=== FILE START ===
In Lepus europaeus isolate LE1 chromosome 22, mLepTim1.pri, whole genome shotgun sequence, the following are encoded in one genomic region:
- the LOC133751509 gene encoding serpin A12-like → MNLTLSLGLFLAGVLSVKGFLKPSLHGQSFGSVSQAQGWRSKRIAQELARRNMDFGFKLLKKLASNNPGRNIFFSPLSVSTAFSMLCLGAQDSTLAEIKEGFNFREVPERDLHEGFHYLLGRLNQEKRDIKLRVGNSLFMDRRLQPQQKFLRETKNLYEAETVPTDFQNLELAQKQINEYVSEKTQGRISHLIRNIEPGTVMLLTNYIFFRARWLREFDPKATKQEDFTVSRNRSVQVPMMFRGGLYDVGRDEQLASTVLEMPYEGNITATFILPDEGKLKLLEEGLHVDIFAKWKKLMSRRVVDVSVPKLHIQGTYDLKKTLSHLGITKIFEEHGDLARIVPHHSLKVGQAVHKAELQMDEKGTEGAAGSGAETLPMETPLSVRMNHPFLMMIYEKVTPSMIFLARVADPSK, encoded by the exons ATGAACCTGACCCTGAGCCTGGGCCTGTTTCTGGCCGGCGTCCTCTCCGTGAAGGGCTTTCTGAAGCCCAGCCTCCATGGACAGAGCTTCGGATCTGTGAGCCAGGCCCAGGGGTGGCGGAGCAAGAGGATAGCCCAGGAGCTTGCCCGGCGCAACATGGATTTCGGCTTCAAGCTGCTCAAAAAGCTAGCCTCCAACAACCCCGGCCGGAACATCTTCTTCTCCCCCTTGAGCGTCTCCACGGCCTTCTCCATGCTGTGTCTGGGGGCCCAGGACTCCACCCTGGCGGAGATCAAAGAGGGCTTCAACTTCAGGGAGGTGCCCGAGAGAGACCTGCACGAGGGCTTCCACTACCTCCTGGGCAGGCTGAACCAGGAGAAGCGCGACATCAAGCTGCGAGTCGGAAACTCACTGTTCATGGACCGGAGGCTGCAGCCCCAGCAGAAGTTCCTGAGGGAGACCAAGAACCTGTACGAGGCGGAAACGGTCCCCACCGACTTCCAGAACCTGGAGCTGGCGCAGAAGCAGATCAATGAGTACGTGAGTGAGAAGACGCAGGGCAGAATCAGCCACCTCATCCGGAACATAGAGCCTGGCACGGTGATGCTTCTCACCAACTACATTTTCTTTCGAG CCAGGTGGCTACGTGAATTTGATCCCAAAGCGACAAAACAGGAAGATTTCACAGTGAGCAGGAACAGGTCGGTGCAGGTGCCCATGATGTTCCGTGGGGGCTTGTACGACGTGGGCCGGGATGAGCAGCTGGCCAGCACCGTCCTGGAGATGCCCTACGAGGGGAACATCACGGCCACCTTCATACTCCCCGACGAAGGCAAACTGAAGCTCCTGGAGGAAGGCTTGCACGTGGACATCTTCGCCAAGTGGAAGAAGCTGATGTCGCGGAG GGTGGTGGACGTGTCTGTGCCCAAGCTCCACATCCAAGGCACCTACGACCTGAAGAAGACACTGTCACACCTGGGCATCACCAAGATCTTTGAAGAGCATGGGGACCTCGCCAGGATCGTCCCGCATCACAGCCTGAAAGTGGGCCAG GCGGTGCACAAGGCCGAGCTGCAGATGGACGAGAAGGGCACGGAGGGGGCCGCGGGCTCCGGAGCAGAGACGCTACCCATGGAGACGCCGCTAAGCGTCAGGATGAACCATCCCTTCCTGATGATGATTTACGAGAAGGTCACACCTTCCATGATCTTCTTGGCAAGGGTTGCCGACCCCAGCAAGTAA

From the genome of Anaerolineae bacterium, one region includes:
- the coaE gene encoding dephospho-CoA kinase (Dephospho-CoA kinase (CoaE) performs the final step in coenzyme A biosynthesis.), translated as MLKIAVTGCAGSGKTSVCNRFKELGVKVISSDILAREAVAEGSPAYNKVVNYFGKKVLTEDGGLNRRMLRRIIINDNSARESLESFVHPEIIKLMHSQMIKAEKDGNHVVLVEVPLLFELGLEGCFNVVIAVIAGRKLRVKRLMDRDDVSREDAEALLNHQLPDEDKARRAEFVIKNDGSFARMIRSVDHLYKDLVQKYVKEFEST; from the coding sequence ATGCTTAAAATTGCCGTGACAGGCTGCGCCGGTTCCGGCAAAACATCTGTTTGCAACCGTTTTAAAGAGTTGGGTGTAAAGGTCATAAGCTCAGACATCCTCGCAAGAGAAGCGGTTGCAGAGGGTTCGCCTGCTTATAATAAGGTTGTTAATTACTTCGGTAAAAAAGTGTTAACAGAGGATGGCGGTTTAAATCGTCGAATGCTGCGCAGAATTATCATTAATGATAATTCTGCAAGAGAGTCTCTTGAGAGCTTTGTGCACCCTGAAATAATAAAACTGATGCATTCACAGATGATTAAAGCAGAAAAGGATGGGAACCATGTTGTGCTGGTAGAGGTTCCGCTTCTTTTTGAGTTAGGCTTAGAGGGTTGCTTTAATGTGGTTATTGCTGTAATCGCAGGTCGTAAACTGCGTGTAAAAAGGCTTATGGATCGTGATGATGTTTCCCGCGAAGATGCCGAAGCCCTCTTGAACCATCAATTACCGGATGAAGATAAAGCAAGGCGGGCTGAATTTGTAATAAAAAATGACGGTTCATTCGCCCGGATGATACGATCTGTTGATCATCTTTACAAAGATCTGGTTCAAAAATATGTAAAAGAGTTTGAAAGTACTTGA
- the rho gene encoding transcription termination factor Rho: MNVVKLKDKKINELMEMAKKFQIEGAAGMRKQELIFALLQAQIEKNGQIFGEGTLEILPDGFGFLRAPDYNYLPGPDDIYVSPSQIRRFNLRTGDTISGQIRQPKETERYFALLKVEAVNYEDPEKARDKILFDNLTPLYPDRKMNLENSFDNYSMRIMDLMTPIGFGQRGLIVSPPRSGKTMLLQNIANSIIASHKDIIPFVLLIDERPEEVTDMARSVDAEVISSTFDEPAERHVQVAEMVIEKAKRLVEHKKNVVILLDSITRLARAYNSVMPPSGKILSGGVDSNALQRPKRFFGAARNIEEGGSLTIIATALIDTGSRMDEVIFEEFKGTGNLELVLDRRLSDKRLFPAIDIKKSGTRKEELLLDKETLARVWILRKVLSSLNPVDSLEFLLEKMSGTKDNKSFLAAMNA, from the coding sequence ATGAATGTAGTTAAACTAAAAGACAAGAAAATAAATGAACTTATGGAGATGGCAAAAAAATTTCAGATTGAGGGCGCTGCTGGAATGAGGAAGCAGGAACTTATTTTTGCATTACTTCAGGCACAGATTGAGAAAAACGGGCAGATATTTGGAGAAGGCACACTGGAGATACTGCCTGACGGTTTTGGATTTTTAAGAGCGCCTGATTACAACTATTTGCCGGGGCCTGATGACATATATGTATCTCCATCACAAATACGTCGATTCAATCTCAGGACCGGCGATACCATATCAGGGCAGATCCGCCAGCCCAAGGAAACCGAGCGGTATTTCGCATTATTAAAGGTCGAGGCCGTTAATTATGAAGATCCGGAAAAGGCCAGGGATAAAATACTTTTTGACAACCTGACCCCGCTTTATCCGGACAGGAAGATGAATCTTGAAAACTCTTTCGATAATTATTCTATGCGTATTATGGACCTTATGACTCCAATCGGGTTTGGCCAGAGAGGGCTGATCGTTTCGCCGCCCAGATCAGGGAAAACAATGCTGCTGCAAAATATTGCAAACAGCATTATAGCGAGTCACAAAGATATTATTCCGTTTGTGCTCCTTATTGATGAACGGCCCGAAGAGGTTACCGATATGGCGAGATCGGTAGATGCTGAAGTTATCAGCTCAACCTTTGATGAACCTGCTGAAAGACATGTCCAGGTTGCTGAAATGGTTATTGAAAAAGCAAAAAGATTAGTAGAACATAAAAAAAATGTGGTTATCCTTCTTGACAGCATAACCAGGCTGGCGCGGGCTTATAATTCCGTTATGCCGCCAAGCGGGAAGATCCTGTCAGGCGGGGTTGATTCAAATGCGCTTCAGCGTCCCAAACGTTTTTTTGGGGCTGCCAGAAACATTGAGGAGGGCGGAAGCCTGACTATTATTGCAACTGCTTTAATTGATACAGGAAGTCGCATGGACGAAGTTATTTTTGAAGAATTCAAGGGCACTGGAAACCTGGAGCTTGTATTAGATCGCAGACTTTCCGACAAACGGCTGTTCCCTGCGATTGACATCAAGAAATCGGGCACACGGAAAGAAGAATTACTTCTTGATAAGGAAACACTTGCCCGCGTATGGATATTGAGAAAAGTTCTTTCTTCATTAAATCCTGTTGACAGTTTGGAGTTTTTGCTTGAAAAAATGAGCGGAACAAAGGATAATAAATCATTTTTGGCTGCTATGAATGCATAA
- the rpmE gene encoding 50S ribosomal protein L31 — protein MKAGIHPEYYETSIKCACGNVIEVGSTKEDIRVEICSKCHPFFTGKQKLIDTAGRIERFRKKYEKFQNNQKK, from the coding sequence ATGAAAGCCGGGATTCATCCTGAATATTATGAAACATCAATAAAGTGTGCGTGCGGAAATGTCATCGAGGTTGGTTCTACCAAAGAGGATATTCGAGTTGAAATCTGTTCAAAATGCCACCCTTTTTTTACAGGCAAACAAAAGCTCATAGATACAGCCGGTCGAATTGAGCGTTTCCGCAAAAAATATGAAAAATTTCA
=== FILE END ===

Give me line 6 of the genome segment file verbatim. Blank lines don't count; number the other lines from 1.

- the rpmE gene encoding 50S ribosomal protein L31 — protein MKAGIHPEYYETSIKCACGNVIEVGSTKEDIRVEICSKCHPFFTGKQKLIDTAGRIERFRKKYEKFQNNQKK, from the coding sequence ATGAAAGCCGGGATTCATCCTGAATATTATGAAACATCAATAAAGTGTGCGTGCGGAAATGTCATCGAGGTTGGTTCTACCAAAGAGGATATTCGAGTTGAAATCTGTTCAAAATGCCACCCTTTTTTTACAGGCAAACAAAAGCTCATAGATACAGCCGGTCGAATTGAGCGTTTCCGCAAAAAATATGAAAAATTTCA